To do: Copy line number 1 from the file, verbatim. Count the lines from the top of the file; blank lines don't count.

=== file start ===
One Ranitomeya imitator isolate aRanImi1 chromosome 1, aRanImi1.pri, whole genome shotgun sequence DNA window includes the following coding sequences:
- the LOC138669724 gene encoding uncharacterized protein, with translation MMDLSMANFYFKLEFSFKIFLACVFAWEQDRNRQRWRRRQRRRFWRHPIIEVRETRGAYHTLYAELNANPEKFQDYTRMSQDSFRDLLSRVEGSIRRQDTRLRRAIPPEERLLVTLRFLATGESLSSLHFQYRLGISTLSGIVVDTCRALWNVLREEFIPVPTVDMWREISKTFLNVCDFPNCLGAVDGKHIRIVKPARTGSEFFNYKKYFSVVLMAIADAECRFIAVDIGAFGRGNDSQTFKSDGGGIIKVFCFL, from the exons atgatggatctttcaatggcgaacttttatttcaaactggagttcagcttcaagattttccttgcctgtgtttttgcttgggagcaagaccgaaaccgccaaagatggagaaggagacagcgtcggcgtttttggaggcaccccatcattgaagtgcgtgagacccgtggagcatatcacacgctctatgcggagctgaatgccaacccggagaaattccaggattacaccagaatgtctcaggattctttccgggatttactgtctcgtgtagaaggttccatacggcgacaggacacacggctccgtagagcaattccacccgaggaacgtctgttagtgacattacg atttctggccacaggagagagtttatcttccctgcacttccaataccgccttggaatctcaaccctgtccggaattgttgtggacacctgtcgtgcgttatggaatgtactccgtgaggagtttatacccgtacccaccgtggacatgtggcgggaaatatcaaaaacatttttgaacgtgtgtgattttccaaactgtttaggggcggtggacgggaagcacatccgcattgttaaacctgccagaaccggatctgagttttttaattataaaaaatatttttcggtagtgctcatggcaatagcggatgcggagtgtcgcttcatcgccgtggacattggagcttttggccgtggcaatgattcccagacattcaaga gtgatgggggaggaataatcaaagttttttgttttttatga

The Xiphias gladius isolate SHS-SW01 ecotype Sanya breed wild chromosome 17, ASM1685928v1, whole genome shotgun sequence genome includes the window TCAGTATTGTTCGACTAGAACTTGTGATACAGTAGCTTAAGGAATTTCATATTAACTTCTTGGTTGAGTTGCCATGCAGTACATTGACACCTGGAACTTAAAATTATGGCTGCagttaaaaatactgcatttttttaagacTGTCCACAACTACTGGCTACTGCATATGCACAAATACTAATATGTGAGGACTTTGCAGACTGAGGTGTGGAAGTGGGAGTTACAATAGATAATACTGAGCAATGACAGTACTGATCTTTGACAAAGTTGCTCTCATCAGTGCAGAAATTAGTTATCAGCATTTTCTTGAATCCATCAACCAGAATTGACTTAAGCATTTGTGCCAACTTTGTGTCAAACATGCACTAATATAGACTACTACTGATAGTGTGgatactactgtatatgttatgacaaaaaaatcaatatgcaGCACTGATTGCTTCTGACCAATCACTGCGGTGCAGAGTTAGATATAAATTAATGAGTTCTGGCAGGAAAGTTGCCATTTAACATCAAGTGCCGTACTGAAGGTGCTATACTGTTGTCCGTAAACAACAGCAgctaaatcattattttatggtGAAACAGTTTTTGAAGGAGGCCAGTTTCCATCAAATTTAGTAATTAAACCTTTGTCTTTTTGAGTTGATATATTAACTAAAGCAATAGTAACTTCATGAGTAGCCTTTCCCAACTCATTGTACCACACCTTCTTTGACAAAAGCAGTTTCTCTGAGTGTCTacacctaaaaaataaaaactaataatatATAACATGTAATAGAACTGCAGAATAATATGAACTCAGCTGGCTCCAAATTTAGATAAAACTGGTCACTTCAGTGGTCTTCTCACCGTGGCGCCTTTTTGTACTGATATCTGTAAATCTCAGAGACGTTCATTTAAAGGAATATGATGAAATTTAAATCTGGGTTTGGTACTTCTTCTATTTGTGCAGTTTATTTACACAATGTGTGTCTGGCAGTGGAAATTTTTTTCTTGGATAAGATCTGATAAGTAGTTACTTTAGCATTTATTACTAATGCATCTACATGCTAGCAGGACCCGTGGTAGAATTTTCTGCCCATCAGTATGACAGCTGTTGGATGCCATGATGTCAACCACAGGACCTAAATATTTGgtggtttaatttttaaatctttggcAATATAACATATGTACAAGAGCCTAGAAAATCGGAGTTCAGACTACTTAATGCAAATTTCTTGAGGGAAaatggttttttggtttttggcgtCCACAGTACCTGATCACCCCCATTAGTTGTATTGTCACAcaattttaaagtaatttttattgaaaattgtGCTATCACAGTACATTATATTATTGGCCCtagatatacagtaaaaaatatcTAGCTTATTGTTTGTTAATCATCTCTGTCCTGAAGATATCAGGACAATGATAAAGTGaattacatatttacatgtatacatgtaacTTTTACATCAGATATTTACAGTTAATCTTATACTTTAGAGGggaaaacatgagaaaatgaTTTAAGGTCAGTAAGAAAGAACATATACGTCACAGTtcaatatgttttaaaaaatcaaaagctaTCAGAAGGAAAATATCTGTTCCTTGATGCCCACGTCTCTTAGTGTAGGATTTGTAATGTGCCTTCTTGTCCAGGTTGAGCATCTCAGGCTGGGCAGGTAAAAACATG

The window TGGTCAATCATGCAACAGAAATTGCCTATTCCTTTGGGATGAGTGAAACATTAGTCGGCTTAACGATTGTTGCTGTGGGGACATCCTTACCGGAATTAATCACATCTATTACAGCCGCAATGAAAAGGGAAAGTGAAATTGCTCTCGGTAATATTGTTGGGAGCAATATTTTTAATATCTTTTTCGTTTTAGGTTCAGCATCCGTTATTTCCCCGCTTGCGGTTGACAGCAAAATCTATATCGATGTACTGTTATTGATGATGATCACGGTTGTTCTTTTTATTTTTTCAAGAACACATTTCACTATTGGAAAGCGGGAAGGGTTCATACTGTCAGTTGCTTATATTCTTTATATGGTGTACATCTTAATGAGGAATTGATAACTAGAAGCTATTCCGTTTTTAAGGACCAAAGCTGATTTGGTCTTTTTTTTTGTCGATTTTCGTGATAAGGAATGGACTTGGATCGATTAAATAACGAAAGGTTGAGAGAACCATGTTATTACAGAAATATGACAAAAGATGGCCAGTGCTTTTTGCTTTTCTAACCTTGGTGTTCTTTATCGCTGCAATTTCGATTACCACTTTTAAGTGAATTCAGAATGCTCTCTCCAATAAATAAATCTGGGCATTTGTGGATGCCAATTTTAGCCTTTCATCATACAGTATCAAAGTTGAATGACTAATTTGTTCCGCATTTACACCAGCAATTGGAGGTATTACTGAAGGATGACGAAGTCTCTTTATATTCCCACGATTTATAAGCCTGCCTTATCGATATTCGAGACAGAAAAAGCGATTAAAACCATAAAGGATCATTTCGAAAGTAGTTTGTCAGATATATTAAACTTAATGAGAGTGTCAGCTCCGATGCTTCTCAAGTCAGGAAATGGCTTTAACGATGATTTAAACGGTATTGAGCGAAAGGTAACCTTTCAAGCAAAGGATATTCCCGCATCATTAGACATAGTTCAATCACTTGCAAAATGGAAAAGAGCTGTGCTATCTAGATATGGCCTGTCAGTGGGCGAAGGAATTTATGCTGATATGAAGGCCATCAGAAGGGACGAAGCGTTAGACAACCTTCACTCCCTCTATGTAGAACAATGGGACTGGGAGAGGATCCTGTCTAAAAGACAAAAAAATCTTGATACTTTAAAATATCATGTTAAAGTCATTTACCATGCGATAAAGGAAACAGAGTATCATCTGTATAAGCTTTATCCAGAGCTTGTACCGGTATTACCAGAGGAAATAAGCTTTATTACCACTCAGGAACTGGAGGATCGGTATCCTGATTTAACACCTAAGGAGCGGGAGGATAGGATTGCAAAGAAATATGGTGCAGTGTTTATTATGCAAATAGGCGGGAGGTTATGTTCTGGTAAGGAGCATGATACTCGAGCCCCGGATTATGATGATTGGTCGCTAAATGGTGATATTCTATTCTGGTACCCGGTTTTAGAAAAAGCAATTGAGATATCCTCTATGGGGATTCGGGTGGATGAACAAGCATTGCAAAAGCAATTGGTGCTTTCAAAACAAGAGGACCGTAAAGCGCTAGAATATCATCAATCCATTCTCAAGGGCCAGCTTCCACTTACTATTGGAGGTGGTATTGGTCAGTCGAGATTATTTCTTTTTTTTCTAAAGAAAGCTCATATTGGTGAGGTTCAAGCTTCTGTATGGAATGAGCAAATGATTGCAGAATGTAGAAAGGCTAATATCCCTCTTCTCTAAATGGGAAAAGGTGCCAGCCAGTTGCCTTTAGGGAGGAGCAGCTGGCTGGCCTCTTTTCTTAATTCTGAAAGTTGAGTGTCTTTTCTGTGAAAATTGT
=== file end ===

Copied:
One Ranitomeya imitator isolate aRanImi1 chromosome 1, aRanImi1.pri, whole genome shotgun sequence DNA window includes the following coding sequences: